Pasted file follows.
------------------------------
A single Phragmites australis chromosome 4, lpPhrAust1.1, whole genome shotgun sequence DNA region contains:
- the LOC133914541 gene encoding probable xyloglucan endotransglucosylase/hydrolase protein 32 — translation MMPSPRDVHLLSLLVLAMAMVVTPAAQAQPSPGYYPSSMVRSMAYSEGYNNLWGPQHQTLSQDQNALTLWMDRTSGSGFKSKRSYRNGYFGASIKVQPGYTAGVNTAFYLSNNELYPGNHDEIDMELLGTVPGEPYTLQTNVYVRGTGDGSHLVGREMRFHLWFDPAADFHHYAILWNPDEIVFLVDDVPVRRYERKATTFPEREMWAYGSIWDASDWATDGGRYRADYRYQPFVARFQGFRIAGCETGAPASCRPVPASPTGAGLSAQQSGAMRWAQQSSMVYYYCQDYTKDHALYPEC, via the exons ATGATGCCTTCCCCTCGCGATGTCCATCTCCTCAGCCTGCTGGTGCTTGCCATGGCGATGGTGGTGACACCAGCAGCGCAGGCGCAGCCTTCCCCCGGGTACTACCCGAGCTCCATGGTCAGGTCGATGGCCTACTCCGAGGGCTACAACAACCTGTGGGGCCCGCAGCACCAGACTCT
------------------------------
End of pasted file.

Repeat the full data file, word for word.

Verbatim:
A single Phragmites australis chromosome 4, lpPhrAust1.1, whole genome shotgun sequence DNA region contains:
- the LOC133914541 gene encoding probable xyloglucan endotransglucosylase/hydrolase protein 32 — translation MMPSPRDVHLLSLLVLAMAMVVTPAAQAQPSPGYYPSSMVRSMAYSEGYNNLWGPQHQTLSQDQNALTLWMDRTSGSGFKSKRSYRNGYFGASIKVQPGYTAGVNTAFYLSNNELYPGNHDEIDMELLGTVPGEPYTLQTNVYVRGTGDGSHLVGREMRFHLWFDPAADFHHYAILWNPDEIVFLVDDVPVRRYERKATTFPEREMWAYGSIWDASDWATDGGRYRADYRYQPFVARFQGFRIAGCETGAPASCRPVPASPTGAGLSAQQSGAMRWAQQSSMVYYYCQDYTKDHALYPEC, via the exons ATGATGCCTTCCCCTCGCGATGTCCATCTCCTCAGCCTGCTGGTGCTTGCCATGGCGATGGTGGTGACACCAGCAGCGCAGGCGCAGCCTTCCCCCGGGTACTACCCGAGCTCCATGGTCAGGTCGATGGCCTACTCCGAGGGCTACAACAACCTGTGGGGCCCGCAGCACCAGACTCT